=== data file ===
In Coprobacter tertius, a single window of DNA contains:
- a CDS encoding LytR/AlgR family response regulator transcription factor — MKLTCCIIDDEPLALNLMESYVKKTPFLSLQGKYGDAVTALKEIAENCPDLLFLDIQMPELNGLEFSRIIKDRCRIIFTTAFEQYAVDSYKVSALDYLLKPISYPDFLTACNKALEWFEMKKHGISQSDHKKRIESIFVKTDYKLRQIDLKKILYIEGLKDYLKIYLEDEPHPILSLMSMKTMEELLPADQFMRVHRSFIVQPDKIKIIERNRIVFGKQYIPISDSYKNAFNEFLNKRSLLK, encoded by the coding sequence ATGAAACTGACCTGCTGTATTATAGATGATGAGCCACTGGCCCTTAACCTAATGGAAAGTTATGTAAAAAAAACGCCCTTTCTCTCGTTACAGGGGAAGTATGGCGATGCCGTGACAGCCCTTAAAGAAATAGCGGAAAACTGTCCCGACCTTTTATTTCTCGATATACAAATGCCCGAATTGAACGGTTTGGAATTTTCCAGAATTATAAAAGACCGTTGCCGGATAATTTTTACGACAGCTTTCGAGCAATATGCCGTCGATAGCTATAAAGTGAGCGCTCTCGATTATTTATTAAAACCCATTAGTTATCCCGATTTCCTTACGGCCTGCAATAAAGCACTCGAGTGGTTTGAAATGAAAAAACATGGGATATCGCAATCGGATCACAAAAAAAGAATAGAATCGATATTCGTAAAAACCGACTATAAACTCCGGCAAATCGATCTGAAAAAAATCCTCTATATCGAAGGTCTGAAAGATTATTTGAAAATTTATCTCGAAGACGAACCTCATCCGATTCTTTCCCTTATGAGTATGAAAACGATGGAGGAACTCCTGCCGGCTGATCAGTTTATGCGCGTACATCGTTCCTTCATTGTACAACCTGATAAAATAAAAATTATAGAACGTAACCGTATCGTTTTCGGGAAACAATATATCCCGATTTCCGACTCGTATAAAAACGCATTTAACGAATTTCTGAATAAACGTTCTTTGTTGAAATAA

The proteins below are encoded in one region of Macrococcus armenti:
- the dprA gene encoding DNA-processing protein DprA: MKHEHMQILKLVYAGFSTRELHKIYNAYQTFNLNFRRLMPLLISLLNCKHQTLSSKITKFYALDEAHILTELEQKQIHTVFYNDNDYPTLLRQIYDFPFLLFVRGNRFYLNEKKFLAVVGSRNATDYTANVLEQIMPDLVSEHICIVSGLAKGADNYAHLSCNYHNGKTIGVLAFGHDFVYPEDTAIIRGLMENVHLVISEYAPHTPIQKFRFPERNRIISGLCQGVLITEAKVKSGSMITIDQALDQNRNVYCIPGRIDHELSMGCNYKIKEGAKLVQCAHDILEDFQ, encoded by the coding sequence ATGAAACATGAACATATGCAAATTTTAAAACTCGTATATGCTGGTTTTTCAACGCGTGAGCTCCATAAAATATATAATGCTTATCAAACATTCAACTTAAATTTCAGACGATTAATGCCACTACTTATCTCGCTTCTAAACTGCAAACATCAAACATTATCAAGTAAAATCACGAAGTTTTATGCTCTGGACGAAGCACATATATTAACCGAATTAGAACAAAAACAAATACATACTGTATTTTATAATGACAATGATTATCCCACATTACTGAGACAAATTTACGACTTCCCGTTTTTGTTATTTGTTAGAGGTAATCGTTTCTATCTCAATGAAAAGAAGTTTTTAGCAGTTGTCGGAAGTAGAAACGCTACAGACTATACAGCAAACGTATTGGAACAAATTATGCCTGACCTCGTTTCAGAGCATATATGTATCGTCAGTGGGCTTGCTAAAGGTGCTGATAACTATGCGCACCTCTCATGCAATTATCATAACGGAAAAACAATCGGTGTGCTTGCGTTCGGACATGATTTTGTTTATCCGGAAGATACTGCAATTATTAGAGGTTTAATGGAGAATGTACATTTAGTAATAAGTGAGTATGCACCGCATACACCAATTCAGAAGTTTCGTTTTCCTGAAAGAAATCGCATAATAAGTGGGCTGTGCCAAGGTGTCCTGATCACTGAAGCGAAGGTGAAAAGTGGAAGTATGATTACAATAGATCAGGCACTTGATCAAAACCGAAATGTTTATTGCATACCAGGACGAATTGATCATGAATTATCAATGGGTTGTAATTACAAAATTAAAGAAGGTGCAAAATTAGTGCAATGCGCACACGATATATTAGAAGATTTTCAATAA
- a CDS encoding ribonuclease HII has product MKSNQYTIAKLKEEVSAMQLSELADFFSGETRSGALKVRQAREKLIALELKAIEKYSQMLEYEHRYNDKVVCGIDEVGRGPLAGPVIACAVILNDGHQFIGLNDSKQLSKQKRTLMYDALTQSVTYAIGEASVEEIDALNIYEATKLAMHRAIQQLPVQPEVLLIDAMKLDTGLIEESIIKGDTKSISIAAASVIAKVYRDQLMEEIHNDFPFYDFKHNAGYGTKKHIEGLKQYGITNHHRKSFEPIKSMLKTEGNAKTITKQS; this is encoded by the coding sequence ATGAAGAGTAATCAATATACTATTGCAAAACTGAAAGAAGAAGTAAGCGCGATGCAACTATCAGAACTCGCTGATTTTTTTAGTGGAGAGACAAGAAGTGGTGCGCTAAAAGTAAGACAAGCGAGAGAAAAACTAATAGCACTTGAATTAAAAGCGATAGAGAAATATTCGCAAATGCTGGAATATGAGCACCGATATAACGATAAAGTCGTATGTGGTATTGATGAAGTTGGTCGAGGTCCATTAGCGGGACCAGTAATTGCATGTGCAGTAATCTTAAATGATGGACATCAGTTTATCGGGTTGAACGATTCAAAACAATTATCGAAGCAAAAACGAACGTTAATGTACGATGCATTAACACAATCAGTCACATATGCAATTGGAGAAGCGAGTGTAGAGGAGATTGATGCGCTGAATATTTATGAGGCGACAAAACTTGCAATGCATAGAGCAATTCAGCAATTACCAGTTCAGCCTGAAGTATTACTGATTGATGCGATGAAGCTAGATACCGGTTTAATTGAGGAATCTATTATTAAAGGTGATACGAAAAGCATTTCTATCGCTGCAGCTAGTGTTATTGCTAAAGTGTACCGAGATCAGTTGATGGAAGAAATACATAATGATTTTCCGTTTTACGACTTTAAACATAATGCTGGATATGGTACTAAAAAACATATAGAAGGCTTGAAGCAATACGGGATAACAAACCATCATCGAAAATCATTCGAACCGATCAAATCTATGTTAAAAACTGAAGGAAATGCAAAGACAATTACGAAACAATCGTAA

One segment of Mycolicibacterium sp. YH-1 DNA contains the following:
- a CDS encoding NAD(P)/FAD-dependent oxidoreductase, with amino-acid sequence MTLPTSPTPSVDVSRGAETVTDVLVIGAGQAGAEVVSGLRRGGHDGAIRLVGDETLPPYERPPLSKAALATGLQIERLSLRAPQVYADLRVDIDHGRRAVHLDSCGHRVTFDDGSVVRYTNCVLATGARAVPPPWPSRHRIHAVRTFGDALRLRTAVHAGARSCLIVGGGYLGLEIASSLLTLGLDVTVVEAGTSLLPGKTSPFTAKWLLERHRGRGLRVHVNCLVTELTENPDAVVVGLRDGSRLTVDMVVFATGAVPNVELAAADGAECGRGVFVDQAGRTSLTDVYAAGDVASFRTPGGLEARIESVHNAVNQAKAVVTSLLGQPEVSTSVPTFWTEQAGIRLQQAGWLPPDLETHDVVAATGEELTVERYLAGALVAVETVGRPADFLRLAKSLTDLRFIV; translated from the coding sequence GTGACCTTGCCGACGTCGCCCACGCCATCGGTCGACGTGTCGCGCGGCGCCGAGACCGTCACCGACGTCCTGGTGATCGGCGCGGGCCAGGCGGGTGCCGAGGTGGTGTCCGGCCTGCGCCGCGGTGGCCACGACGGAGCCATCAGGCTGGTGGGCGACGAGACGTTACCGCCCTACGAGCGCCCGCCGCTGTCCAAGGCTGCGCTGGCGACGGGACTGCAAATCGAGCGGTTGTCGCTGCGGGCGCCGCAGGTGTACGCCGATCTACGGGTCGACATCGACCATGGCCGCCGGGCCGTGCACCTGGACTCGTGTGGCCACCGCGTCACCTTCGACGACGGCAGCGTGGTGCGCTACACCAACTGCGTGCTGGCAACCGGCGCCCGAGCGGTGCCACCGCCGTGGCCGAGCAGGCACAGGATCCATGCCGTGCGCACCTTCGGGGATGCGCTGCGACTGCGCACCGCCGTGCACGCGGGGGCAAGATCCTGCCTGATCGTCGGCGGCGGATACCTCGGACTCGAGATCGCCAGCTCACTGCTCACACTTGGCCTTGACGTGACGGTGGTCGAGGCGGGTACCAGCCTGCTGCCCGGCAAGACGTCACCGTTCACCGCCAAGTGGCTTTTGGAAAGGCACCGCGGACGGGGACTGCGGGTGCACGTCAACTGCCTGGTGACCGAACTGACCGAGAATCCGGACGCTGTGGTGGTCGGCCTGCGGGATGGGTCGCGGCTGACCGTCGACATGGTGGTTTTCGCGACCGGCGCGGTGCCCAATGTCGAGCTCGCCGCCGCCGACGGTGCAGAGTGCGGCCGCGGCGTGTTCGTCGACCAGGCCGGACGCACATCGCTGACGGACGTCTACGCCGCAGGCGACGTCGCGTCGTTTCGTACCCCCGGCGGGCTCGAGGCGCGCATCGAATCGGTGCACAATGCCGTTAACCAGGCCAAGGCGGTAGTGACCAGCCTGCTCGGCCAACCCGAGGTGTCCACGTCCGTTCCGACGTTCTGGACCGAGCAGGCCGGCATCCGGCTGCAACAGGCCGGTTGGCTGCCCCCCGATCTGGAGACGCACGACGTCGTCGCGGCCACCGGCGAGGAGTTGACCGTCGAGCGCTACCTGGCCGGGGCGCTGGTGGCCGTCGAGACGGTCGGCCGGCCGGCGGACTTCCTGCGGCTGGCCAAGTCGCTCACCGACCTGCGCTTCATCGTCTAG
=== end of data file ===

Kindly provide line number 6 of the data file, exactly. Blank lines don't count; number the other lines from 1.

One segment of Mycolicibacterium sp. YH-1 DNA contains the following: